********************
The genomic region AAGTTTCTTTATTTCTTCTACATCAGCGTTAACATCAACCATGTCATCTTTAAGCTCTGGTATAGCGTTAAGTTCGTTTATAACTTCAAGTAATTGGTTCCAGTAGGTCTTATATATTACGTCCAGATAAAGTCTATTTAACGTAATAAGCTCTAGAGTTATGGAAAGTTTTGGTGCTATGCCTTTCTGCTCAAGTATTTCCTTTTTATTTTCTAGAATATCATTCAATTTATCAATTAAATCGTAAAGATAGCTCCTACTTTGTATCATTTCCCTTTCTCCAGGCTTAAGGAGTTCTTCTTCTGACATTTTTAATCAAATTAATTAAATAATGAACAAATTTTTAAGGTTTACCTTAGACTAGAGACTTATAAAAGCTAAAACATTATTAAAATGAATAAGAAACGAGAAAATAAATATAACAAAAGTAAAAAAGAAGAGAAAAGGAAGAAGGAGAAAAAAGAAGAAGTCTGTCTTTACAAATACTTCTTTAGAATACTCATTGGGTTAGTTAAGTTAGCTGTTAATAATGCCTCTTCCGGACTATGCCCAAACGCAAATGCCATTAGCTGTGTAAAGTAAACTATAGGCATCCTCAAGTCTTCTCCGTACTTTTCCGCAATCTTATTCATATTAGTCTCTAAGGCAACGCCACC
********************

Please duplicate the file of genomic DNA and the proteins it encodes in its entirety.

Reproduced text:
The genomic region AAGTTTCTTTATTTCTTCTACATCAGCGTTAACATCAACCATGTCATCTTTAAGCTCTGGTATAGCGTTAAGTTCGTTTATAACTTCAAGTAATTGGTTCCAGTAGGTCTTATATATTACGTCCAGATAAAGTCTATTTAACGTAATAAGCTCTAGAGTTATGGAAAGTTTTGGTGCTATGCCTTTCTGCTCAAGTATTTCCTTTTTATTTTCTAGAATATCATTCAATTTATCAATTAAATCGTAAAGATAGCTCCTACTTTGTATCATTTCCCTTTCTCCAGGCTTAAGGAGTTCTTCTTCTGACATTTTTAATCAAATTAATTAAATAATGAACAAATTTTTAAGGTTTACCTTAGACTAGAGACTTATAAAAGCTAAAACATTATTAAAATGAATAAGAAACGAGAAAATAAATATAACAAAAGTAAAAAAGAAGAGAAAAGGAAGAAGGAGAAAAAAGAAGAAGTCTGTCTTTACAAATACTTCTTTAGAATACTCATTGGGTTAGTTAAGTTAGCTGTTAATAATGCCTCTTCCGGACTATGCCCAAACGCAAATGCCATTAGCTGTGTAAAGTAAACTATAGGCATCCTCAAGTCTTCTCCGTACTTTTCCGCAATCTTATTCATATTAGTCTCTAAGGCAACGCCACC